Making Museums Accessible to Kids

Emma with Juan Carlos Fernández Jasso, the director of museums in Puebla, Mexico

Have you ever wondered what treasures are in your backyard? You may imagine finding a dinosaur bone or a rare gold coin. For kids in Puebla, museums are that treasure.

Since 2016, the historic city in Mexico has been home to the International Museum of the Baroque. Designed by award-winning Japanese architect Toyo Ito, it is one of nearly 60 museums in the state of Puebla (whose capital city is also Puebla).

The stark, all-white building houses paintings, sculptures, and other works of art that celebrate the ornate Baroque style, which flourished in Europe in the 17th and 18th centuries. 



The Baroque era, which followed the Renaissance, is especially known for its opulent architecture. Catholic Churches designed places of worship in a lavish style that was meant to inspire surprise and awe.

In the city of Puebla, one can still see Baroque-style churches and other buildings. These structures were constructed centuries ago by indigenous people for wealthy Spanish settlers.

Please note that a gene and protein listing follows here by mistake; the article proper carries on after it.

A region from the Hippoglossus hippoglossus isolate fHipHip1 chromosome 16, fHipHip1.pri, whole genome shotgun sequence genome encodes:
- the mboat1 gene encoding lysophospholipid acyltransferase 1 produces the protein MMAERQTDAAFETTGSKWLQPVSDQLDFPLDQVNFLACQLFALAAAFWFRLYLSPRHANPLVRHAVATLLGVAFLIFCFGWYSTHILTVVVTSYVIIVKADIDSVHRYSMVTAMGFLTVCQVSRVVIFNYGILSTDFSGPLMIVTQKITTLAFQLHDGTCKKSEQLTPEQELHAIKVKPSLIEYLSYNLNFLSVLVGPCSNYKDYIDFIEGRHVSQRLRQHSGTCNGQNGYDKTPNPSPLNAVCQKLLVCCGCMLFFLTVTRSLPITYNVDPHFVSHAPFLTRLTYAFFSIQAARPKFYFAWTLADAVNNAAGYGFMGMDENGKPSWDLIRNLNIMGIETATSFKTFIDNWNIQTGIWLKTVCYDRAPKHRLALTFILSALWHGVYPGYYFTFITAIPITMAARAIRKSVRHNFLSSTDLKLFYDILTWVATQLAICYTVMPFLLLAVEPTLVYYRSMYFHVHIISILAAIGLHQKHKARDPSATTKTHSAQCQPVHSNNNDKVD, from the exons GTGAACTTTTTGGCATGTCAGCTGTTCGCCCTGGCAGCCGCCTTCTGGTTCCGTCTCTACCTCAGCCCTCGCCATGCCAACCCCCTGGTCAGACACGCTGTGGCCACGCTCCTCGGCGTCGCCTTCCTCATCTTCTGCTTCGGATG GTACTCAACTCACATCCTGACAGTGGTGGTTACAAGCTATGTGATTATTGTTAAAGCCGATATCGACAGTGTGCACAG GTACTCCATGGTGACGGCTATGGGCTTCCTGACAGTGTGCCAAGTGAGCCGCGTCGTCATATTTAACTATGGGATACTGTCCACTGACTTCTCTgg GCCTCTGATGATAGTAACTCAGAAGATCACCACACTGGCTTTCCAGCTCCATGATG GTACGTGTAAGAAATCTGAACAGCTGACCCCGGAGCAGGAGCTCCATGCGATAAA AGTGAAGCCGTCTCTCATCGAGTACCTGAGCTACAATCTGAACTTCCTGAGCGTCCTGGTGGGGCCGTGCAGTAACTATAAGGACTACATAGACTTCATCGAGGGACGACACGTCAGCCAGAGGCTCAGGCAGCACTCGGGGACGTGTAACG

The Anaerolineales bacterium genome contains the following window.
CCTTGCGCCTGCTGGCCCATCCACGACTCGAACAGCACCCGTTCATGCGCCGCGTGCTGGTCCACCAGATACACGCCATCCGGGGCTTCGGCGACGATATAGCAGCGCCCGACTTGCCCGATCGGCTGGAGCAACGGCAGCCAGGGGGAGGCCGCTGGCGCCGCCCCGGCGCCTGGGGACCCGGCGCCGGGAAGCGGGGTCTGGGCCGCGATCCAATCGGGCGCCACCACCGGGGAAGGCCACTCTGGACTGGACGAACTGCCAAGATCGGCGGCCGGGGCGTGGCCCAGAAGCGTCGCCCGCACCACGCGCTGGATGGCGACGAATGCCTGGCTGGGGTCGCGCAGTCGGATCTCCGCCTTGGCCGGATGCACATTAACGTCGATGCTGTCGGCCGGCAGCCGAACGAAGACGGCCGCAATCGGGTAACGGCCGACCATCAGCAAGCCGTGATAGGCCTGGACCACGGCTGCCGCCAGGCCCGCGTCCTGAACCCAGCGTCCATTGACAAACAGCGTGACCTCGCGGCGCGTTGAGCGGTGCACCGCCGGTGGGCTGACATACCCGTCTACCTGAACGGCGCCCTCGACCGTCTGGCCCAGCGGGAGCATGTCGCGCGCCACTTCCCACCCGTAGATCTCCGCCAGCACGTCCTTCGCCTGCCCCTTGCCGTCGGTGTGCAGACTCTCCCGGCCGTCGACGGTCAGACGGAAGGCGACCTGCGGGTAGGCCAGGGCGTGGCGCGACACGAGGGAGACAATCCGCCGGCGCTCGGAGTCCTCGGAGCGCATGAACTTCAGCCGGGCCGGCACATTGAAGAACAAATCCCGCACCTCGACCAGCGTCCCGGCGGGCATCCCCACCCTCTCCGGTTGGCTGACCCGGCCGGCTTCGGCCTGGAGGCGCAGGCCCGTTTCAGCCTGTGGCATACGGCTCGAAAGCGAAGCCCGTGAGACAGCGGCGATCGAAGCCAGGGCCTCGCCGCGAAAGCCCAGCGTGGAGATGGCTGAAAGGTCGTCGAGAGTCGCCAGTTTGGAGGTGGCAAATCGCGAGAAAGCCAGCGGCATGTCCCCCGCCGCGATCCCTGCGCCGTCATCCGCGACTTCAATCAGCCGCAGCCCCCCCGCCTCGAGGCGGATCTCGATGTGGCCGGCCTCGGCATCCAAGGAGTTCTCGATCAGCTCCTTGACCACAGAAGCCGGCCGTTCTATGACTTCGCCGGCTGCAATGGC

I recently spoke with Juan Carlos Fernández Jasso, the director of museums in Puebla, about the role that art and understanding the past play in our lives. “Museums are spaces where we can find not only the roots of our identities, but also the legacy of our ancestors,” he said. “They are a place where we can interact with the art.” 


The International Museum of the Baroque is located in the colonial city of Puebla, about two hours southeast of Mexico City. 


Fernández Jasso noted that museum curators in Mexico are working hard to appeal to a younger audience. “It’s no longer just the Millennials,” he said, referring to people born between the 1980s and early 2000s. “It’s also the Centennials [or Generation Z] who are growing up with technology. We need to present a friendlier museum for them.”

Since he took office, Fernández Jasso has helped create a room in the Baroque museum where more contemporary art draws younger viewers. Digital displays also help kids connect with works from the past.  

“Sometimes, we live so fast, so caught up in the moment, that we forget to breathe,” Fernández Jasso said. “Museums are places that generate peace, joy, and tranquility, almost as if you entered your own world.” He wants to make sure that young people take the opportunity to “go and get lost in that world.”




Photos courtesy of the author